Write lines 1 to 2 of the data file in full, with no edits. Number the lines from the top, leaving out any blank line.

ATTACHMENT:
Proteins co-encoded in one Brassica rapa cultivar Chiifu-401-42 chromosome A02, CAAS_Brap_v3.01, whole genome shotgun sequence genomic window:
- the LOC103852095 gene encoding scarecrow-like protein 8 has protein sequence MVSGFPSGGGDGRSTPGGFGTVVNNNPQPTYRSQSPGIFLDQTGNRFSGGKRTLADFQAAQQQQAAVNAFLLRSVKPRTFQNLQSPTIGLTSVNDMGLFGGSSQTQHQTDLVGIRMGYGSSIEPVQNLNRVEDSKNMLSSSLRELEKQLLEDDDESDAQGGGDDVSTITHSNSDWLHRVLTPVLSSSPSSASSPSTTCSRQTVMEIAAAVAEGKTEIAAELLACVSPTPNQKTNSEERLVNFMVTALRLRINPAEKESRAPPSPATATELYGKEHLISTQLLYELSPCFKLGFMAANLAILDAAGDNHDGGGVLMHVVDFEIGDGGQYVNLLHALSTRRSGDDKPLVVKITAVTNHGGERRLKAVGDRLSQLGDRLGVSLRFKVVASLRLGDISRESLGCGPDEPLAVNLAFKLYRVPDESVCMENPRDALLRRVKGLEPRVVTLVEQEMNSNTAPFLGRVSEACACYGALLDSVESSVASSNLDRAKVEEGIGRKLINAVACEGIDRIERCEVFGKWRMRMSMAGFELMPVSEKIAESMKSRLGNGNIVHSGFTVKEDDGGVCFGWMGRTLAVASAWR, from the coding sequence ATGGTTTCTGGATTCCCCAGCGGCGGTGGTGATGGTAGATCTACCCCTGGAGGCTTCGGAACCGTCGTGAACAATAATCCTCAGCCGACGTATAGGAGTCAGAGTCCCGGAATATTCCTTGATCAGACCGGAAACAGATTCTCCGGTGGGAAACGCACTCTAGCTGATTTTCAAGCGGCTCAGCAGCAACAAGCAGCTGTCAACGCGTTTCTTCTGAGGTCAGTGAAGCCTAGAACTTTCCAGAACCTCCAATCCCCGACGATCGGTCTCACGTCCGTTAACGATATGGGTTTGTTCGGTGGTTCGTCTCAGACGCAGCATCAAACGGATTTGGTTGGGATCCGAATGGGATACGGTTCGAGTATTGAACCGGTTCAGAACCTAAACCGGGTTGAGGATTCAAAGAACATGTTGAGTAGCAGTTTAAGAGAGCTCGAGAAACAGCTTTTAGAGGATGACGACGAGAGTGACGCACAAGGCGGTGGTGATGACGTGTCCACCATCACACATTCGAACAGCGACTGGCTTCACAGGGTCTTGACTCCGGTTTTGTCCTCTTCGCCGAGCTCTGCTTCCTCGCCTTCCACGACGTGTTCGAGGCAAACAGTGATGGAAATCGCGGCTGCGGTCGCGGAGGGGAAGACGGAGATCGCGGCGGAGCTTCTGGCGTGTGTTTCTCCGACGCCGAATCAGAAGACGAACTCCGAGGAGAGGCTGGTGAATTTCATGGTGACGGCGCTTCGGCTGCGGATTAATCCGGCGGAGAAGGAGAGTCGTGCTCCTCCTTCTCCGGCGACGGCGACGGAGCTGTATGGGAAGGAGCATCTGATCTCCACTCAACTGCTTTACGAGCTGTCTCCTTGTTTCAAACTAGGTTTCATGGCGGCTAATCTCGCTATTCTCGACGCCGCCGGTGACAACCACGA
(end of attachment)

Proteins co-encoded in one Brassica rapa cultivar Chiifu-401-42 chromosome A02, CAAS_Brap_v3.01, whole genome shotgun sequence genomic window:
- the LOC103852095 gene encoding scarecrow-like protein 8 has protein sequence MVSGFPSGGGDGRSTPGGFGTVVNNNPQPTYRSQSPGIFLDQTGNRFSGGKRTLADFQAAQQQQAAVNAFLLRSVKPRTFQNLQSPTIGLTSVNDMGLFGGSSQTQHQTDLVGIRMGYGSSIEPVQNLNRVEDSKNMLSSSLRELEKQLLEDDDESDAQGGGDDVSTITHSNSDWLHRVLTPVLSSSPSSASSPSTTCSRQTVMEIAAAVAEGKTEIAAELLACVSPTPNQKTNSEERLVNFMVTALRLRINPAEKESRAPPSPATATELYGKEHLISTQLLYELSPCFKLGFMAANLAILDAAGDNHDGGGVLMHVVDFEIGDGGQYVNLLHALSTRRSGDDKPLVVKITAVTNHGGERRLKAVGDRLSQLGDRLGVSLRFKVVASLRLGDISRESLGCGPDEPLAVNLAFKLYRVPDESVCMENPRDALLRRVKGLEPRVVTLVEQEMNSNTAPFLGRVSEACACYGALLDSVESSVASSNLDRAKVEEGIGRKLINAVACEGIDRIERCEVFGKWRMRMSMAGFELMPVSEKIAESMKSRLGNGNIVHSGFTVKEDDGGVCFGWMGRTLAVASAWR, from the coding sequence ATGGTTTCTGGATTCCCCAGCGGCGGTGGTGATGGTAGATCTACCCCTGGAGGCTTCGGAACCGTCGTGAACAATAATCCTCAGCCGACGTATAGGAGTCAGAGTCCCGGAATATTCCTTGATCAGACCGGAAACAGATTCTCCGGTGGGAAACGCACTCTAGCTGATTTTCAAGCGGCTCAGCAGCAACAAGCAGCTGTCAACGCGTTTCTTCTGAGGTCAGTGAAGCCTAGAACTTTCCAGAACCTCCAATCCCCGACGATCGGTCTCACGTCCGTTAACGATATGGGTTTGTTCGGTGGTTCGTCTCAGACGCAGCATCAAACGGATTTGGTTGGGATCCGAATGGGATACGGTTCGAGTATTGAACCGGTTCAGAACCTAAACCGGGTTGAGGATTCAAAGAACATGTTGAGTAGCAGTTTAAGAGAGCTCGAGAAACAGCTTTTAGAGGATGACGACGAGAGTGACGCACAAGGCGGTGGTGATGACGTGTCCACCATCACACATTCGAACAGCGACTGGCTTCACAGGGTCTTGACTCCGGTTTTGTCCTCTTCGCCGAGCTCTGCTTCCTCGCCTTCCACGACGTGTTCGAGGCAAACAGTGATGGAAATCGCGGCTGCGGTCGCGGAGGGGAAGACGGAGATCGCGGCGGAGCTTCTGGCGTGTGTTTCTCCGACGCCGAATCAGAAGACGAACTCCGAGGAGAGGCTGGTGAATTTCATGGTGACGGCGCTTCGGCTGCGGATTAATCCGGCGGAGAAGGAGAGTCGTGCTCCTCCTTCTCCGGCGACGGCGACGGAGCTGTATGGGAAGGAGCATCTGATCTCCACTCAACTGCTTTACGAGCTGTCTCCTTGTTTCAAACTAGGTTTCATGGCGGCTAATCTCGCTATTCTCGACGCCGCCGGTGACAACCACGA